In 2009, on the heels of his felony conviction in the beating of his then-girlfriend Rihanna, Chris Brown released Grafitti, a plodding album that included shrilly defensive responses to his infamy. This time, Brown takes a smarter approach: He's concentrated on making great songs. F.A.M.E. boasts blockbuster hits ("Deuces," "No Bullshit," "Yeah 3X," "Look at Me Now") and shows Brown has a good nose for production: On "Look at Me Now," he rocks with Busta Rhymes and Lil Wayne over a sci-fi Orientalist beat from Diplo and Afrojack.
Perhaps the greatest enemy of Chris Brown’s poorly received last album was time. Released in December 2009, just six months after the multiplatinum crooner pleaded guilty to assaulting Rihanna, Graffiti — frankly, not a bad collection at all — was widely panned. Everything from the title of his new disc, F.A.M.E. (an acronym for the off-putting title ”Forgiving All My Enemies”), to his recent nude photos and ill-advised tweets suggests that Brown has not yet mastered the art of image rehabilitation.
Chris Brown's career was trending sharply downward. The singer’s self-titled debut went double platinum. Exclusive went single platinum. 2009’s Graffiti fell well short of gold-sales status, though it was nominated for a Grammy in the category of Best Contemporary R&B Album: far and away the worst disc to receive the honor.
They say those who refuse the past are doomed to repeat it, but Chris Brown’s past has proven consistently more fascinating than his music. Consequently, it’s no surprise that his domestic assault has always been the go-to topic for media outlets over the last couple of years, no matter how strenuously he tries to escape it. Still, has there been a less spontaneous display of ersatz realness in recent memory than Brown’s much-publicized window-busting, shirt-tearing tantrum backstage at Good Morning America this week, all too coincidentally on the very same day his new album F.A.M.E.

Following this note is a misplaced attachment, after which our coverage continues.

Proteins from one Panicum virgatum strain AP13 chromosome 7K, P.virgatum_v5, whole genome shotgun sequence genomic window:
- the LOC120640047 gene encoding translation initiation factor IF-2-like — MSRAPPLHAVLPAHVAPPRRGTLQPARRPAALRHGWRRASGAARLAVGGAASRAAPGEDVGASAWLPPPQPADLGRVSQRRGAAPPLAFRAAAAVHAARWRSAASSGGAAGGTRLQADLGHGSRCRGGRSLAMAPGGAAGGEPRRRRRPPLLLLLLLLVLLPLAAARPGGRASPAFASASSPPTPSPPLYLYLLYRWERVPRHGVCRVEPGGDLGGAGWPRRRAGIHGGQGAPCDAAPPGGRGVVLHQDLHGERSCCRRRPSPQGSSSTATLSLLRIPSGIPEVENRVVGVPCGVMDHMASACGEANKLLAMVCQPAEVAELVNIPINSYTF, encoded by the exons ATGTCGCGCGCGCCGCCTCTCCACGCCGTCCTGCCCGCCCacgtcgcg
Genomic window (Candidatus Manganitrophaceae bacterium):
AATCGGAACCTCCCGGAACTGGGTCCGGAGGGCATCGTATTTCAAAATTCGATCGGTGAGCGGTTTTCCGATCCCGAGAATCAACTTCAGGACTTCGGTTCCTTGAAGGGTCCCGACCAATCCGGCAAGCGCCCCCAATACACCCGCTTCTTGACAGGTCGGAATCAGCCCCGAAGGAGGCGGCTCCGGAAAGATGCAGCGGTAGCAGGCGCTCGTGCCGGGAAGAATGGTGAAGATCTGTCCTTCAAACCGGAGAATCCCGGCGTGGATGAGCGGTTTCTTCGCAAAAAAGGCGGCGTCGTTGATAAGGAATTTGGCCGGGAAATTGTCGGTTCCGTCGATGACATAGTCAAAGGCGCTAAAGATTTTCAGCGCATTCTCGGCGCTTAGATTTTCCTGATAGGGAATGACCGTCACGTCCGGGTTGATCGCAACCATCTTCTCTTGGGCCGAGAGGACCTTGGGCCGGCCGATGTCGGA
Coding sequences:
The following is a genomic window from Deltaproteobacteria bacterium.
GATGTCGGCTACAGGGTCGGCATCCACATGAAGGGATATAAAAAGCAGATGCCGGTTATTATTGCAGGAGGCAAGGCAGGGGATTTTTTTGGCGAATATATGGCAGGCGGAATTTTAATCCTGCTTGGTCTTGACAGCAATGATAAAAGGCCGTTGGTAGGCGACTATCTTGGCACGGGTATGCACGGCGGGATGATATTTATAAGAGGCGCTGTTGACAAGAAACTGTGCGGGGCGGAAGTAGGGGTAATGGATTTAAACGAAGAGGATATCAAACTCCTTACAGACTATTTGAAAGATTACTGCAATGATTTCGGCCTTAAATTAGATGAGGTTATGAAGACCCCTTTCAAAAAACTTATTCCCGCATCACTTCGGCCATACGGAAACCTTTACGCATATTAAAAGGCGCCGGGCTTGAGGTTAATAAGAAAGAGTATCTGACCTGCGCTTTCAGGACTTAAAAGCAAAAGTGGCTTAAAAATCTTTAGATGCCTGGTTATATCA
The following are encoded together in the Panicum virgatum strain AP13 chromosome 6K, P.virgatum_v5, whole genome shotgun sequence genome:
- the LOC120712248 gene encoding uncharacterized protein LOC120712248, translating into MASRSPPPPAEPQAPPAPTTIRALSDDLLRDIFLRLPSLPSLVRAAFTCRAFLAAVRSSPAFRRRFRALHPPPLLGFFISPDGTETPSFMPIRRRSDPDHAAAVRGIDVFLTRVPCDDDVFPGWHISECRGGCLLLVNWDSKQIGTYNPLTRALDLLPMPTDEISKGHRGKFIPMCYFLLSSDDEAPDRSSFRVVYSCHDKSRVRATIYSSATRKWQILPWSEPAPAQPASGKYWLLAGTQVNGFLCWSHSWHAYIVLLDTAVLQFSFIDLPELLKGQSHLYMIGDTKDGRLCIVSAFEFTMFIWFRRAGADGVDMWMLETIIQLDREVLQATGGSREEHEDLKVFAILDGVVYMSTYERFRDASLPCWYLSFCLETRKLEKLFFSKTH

If his latest album's number-one Billboard debut is any indication, Chris Brown is the most beloved pariah in pop music. His marketing strategy for the record was especially clever for someone with an approval rating on a par with Muammar Gaddafi's; the title's an acronym for Fans Are My Everything, a go-for-broke dedication to the core audience (teenage girls and weirdos) that stuck by him even after the whole... you know.
Graffiti may have housed the party hit “Transform Ya”, but otherwise it was a massive trainwreck. Chris Brown was never going to be mistaken for a crooner, but the mismatch of sorrowful lyrics framing Brown as a victim with cold, soulless production just made for bad listening. Between his continued anger problems and his inability to pick decent material to sing, Brown’s career seemed on an ever-downward current.
Brown can sell a club-pop tune like M&S can sell a tuna mayo sarnie Nick Levine 2011 Whether you can hum a Chris Brown hit or not, you're sure to know something about the US RnB singer – chances are concerning his 2009 conviction for the assault of his then girlfriend Rihanna. However, even after brooking the 18-track deluxe version of F.A.M.E. – that acronym stands for both "Fans Are My Everything" and, more tellingly, "Forgiving All My Enemies" – you'll still struggle to answer the question: "Who is Chris Brown?" That's because, on this evidence, the tarnished star has yet to consolidate his artistic identity.
CHRIS BROWN “F.A.M.E.” (Jive). It will be some time before it’s possible to listen to Chris Brown with just one set of ears. Two years ago he assaulted his girlfriend at the time, the singer Rihanna, and has been on a halting path to public rehabilitation ever since. Mostly, he’s been ….